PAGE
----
The quick answer is a resounding “Yes!” that you do need a will, even if you are single. Single people can still be parents, responsible for the care of a child or parent, or part owners of a business, or have assets that are better distributed than left to chance on a distribution against their wishes if they die.
Remember, the purpose of a will is to decide before you die where you would want the distribution of your assets. A single person may have a few thousand dollars worth of assets or millions of dollars worth of assets. For this reason, it is better to decide ahead of time where you would want those assets to be distributed at the time of your death.
Do Single People Really Have “Assets”?
Yes, single adults have assets and can pass these assets down to their chosen beneficiaries in their wills. A single person may own a home, have a retirement account, several bank accounts, own a car, own second properties, or even have a stake in a business. These and more are considered concrete assets of value that would generally be considered part of the person’s estate.
Wills Are Not Just for Old or Elderly People
Our society’s idea of a will is often assumed to be for old or elderly people. But a will serves other functions for younger and single people. If you have assets and would want them to go to a specific person at your death, you will be accommodated more specifically in that request if you have a will. For example, if you own a car, a home, or other large assets, it will be “up for grabs” as to your wishes for distribution at your death. Putting a will in place will settle those issues once and for all.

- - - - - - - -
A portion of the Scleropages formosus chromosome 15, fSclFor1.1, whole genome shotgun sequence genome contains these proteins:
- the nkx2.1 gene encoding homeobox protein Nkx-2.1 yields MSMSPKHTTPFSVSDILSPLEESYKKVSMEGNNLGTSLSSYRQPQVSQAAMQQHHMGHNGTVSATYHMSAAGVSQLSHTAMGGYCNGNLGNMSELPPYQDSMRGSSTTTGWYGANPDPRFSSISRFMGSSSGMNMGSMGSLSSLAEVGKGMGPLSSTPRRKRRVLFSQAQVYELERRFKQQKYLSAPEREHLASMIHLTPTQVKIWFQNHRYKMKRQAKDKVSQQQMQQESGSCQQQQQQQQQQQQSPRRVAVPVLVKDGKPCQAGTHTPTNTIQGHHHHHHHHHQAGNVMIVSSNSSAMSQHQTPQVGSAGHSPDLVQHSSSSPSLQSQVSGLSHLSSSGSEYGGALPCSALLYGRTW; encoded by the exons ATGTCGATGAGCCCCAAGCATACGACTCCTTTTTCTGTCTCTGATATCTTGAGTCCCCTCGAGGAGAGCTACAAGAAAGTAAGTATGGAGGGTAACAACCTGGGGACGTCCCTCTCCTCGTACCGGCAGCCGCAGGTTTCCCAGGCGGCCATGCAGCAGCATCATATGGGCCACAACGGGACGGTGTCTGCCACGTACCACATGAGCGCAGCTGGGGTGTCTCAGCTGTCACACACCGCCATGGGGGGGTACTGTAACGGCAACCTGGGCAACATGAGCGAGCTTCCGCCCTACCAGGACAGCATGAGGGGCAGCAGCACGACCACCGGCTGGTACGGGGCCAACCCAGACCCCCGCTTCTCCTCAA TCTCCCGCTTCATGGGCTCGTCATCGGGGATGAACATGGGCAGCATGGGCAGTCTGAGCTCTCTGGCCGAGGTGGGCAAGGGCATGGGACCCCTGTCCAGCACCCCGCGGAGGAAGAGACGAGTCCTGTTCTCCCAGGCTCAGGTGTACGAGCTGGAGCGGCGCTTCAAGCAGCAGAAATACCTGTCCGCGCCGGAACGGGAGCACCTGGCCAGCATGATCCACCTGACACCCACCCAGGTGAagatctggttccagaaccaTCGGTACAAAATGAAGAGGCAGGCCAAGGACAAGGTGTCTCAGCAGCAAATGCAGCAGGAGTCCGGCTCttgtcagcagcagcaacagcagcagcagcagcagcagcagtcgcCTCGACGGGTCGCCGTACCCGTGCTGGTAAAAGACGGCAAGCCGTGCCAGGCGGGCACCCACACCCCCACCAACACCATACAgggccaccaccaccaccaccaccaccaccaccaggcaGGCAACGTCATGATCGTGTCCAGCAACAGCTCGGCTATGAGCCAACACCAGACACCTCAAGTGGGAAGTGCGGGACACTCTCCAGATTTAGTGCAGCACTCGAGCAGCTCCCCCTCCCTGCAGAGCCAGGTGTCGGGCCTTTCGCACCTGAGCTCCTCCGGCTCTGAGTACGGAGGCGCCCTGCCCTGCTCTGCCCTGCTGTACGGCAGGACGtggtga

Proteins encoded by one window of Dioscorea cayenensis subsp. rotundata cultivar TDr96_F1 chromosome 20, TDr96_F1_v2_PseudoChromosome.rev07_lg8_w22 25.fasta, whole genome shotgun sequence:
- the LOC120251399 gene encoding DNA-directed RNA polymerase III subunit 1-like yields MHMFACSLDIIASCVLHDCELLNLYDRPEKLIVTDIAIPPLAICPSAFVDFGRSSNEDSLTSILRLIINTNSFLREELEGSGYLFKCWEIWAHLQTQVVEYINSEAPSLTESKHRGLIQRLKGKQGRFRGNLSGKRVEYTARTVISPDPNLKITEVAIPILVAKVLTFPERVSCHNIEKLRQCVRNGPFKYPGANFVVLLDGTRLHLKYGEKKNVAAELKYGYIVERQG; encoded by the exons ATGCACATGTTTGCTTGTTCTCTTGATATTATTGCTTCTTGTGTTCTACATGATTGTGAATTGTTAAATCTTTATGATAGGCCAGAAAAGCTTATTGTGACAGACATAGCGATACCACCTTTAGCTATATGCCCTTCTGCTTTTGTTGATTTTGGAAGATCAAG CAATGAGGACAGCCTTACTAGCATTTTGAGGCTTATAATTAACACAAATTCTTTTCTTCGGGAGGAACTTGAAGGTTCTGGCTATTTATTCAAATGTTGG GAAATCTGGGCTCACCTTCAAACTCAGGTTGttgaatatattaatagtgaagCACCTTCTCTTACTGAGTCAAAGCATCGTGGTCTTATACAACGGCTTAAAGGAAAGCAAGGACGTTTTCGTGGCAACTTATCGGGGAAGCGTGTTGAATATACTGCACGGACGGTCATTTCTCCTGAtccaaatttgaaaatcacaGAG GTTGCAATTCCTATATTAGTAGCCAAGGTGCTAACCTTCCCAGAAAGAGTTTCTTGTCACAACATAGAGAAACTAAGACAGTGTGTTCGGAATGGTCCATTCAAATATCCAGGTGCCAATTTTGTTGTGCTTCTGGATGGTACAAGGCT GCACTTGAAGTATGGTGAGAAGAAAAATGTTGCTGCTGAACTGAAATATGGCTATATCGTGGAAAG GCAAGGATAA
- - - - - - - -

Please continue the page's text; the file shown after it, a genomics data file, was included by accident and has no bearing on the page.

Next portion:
There Can Be Challenges and Complications to Asset Distribution Without a Will
If you have always wanted your estate funds distributed in a certain way, then it is best to specify these requests in a will. You will need to ensure that your wishes will be followed, and the only way to do that is with a formally executed will in place when you die. Your family will have the administrative headache of having to fight with other people who validly or not make a claim to your assets. Isn’t it worth saving that pain if you could by having a will?
Formal Wills Are Still Best
The will you copy or download from an online form is a “will,” but the best will to use is going to be one drafted by a professional attorney. You may want to add in a power of attorney, any trusts, or other formal legal documents into a comprehensive package that will allow you to sleep better at night once it is all taken care of by your legal counsel. If you have any questions, contact a Texas estate planning lawyer to learn more about your rights.